Terry Grimley looks at a multi-talented musician (and writer) who has enjoyed considerable success with the CBSO.
Pianist Stephen Hough enjoyed a personal triumph at the Proms on Tuesday with an acclaimed performance of Tchaikovsky’s rarely-heard Piano Concerto No.2 with Andris Nelsons and the CBSO.
However, Hough – who is performing all of Tchaikovsky’s concertos at this year’s Proms – will be recording the piece in Minnesota rather than Birmingham. It’s a pity, because he already has a remarkable record of success with the CBSO on disc.
His recording of the Saint-Saens concertos, with Sakari Oramo conducting, not only won the coveted Gramophone Record of the Year Award in 2002, but went on to be voted top Record of the Year last year in a special internet poll to mark 30 years of the awards.
Of the other two Record of the Year Awards collected by the CBSO during those 30 years (beginning with Mahler’s Symphony No.2, conducted by Simon Rattle, in 1988), another also featured Hough, with Lawrence Foster conducting two 19th century rarities by Sauer and Scharwenka. That was in 1996.
Hough first worked with the orchestra and its new music director Andris Nelsons earlier this month when they performed the Tchaikovsky concerto at the Lichfield Festival.
In his regular Daily Telegraph blog, Hough described the drive from the centre of Birmingham to the centre of Lichfield as “an astonishing lesson in English topography”, starting at Symphony Hall and taking in “wastelands of soulless, labyrinthine industrial parks” and “glorious open countryside with browsing cows and lush, green hedges”.
As he strikingly summed it up: “A half-hour, visual commentary on the mistakes and charms of the Midlands, which sold its soul for industrial progress over a century ago, and which has been slowly buying it back, at a very high rate of interest.”
But Hough was impressed by Lichfield, its cathedral and the restaurant Ego, where he enjoyed “one of the best mozzarella salads of my life”.
Hough, whose blogging threatens to be almost as stimulating as his piano-playing, also had some striking observations on one of his favourite paintings of Christ – The Man of Sorrows, by Petrus Christus, which he popped in to see at Birmingham Museum and Art Gallery while rehearsing at Symphony Hall (Hough is also a composer, and his other reason for being in Birmingham last week was that his trio for piccolo, contrabassoon and piano was premiered at the International Double Reed Society’s annual conference).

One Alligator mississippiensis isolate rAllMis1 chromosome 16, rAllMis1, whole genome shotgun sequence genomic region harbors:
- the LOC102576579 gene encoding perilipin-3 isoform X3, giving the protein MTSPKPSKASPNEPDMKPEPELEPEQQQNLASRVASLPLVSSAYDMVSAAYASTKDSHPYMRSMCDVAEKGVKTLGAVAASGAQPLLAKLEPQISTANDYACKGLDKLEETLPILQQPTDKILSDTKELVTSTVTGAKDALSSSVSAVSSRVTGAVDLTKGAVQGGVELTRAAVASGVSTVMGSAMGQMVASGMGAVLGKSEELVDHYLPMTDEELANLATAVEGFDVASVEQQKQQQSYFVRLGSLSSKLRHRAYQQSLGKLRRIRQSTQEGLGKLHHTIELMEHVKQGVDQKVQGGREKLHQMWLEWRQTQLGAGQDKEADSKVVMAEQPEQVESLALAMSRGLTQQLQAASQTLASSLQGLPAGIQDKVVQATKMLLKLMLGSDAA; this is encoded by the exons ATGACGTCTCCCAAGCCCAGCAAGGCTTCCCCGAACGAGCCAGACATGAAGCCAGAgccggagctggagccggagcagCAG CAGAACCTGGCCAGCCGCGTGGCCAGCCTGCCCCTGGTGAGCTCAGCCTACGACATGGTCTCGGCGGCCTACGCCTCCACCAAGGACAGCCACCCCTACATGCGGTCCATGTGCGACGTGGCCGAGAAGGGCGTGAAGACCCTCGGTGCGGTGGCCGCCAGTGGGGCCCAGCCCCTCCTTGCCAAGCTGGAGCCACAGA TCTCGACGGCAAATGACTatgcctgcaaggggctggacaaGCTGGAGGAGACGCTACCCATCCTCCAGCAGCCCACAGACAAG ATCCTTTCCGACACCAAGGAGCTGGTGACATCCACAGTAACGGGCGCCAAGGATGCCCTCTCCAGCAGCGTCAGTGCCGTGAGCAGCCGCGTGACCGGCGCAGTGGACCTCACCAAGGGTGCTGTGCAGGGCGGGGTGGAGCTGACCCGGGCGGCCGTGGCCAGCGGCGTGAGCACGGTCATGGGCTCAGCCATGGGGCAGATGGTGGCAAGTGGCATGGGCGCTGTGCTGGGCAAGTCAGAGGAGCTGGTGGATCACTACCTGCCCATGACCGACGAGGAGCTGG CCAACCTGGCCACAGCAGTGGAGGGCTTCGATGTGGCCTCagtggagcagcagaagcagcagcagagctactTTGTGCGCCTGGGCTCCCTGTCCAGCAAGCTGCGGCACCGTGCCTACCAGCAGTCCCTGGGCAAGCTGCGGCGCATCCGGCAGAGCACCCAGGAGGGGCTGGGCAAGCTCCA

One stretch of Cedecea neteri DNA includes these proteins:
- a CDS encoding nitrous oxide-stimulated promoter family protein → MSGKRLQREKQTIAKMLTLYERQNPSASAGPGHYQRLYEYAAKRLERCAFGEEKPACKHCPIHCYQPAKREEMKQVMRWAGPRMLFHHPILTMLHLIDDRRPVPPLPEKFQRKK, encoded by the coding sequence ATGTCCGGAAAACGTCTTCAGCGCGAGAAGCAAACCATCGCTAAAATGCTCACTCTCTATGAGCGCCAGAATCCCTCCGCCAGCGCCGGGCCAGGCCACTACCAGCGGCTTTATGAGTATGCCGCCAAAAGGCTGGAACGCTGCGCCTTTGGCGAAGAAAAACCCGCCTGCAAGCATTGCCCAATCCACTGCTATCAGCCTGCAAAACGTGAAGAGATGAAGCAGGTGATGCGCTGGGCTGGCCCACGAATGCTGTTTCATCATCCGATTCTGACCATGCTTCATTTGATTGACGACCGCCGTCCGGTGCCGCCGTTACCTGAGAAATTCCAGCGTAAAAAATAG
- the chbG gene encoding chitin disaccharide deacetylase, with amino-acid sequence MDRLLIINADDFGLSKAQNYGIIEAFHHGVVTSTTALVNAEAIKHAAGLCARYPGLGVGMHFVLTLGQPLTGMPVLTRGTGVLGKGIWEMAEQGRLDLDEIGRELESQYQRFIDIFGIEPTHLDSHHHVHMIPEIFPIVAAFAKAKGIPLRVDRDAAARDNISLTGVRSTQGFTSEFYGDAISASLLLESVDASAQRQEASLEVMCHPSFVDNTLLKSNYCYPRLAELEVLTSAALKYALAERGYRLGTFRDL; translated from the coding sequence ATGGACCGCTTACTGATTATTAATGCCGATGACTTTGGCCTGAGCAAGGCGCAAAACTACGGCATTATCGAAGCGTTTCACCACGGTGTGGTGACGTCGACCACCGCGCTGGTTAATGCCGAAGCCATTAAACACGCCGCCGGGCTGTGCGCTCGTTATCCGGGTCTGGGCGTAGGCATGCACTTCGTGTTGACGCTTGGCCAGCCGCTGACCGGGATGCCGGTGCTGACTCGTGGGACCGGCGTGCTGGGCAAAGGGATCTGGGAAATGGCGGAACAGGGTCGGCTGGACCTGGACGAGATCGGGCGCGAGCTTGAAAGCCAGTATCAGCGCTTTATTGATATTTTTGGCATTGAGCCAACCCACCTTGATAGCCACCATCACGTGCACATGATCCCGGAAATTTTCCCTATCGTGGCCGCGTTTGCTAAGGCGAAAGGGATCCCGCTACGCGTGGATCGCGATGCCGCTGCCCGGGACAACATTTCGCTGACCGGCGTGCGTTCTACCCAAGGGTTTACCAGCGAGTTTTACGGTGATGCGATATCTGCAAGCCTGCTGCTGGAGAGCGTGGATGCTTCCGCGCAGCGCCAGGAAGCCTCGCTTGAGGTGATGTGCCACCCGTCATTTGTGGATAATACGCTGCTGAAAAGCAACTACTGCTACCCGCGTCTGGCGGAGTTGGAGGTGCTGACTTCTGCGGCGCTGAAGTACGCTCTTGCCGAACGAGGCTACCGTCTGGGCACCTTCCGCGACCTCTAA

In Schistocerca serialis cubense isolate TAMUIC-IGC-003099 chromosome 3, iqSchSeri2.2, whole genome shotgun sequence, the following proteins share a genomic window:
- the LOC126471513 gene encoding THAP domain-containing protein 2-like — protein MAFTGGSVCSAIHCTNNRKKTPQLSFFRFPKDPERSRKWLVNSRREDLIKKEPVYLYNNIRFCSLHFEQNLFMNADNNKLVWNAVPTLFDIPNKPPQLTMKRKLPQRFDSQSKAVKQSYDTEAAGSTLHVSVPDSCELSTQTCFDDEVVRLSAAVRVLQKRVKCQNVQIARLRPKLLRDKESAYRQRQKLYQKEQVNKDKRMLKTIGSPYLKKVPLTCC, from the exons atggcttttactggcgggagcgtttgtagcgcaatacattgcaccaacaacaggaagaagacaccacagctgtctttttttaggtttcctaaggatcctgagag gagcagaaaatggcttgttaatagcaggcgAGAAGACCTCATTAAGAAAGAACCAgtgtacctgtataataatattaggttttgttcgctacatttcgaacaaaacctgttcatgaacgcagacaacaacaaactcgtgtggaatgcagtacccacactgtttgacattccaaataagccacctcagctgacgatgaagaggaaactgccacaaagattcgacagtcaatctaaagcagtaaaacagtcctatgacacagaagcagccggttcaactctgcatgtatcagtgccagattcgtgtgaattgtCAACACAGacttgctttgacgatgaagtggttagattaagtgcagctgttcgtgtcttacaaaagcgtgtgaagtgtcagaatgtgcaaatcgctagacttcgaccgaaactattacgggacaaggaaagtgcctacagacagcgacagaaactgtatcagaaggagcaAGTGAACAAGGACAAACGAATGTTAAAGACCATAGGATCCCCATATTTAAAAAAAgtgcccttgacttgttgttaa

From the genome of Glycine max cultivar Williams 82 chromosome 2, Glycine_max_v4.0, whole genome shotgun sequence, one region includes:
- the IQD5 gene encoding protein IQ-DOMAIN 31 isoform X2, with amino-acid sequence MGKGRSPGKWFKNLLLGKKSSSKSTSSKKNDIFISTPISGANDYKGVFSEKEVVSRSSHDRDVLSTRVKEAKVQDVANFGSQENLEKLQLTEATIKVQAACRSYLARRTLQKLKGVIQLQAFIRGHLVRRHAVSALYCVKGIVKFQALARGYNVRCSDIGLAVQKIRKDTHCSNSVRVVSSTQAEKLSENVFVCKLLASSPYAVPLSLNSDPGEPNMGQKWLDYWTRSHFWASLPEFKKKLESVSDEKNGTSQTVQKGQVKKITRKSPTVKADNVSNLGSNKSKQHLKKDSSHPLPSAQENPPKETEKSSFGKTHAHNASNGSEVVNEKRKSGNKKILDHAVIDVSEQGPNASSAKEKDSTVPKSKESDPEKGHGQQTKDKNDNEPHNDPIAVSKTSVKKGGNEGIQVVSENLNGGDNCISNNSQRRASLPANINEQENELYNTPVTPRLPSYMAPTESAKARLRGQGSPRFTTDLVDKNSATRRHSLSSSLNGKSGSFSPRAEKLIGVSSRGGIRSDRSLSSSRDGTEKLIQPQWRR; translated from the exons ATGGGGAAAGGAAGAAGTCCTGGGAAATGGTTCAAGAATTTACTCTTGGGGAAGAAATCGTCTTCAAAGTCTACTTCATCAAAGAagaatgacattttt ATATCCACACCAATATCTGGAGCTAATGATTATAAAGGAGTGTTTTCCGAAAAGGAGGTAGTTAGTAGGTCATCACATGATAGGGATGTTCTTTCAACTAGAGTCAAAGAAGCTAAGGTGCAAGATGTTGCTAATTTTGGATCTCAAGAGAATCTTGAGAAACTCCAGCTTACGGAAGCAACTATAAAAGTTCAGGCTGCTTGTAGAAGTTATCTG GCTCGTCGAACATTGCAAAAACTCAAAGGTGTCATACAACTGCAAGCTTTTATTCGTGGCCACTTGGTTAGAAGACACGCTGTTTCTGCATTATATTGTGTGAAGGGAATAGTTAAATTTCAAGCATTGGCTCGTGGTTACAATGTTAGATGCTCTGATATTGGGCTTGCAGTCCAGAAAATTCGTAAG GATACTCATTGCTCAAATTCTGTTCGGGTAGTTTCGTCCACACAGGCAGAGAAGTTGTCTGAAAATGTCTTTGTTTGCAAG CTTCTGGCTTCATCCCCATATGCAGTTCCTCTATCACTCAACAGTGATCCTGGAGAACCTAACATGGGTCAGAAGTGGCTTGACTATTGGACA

He wrote: “Inexplicably this miniature masterpiece, by the most important disciple of Van Eyck and one of only three of his paintings in the UK, is tucked away at the back of a distant room (I think it might have been next to the broom cupboard) in a glass case with a bunch of other less-distinguished pieces of the period. It should be one of the glories of the whole collection and be impossible to see because of the numbers of visitors gazing up in rapture at its wondrous, anguished perfection.”
CBSO Prom. What the London critics said:
Hilary Finch, The Times:
“With the arrival of the City of Birmingham Symphony Orchestra and their conductor Andris Nelsons, the Proms finally caught fire.”
Andrew Clements, The Guardian:
“Both conductor and orchestra were marvellous. Nelsons relished every detail of the instrumental palette in Casken’s piece and the immense dynamic range of the CBSO’s sound in the Firebird showed how playing regularly in a wonderful acoustic such as Birmingham’s Symphony Hall opens up so many more tonal possibilities to an orchestra that is prepared to use them.”
Barry Millington, Evening Standard:
“His fine players responsive to every gesture, Nelsons revelled in the languorous beauty of the score [of The Firebird], its silky, ultra-refined, kaleidoscopic textures.
As if the build-up in the final sections, superbly paced, were not thrilling enough, three trumpeters appeared in front of the organ to crown the closing bars from on high. Absolutely spine-tingling.”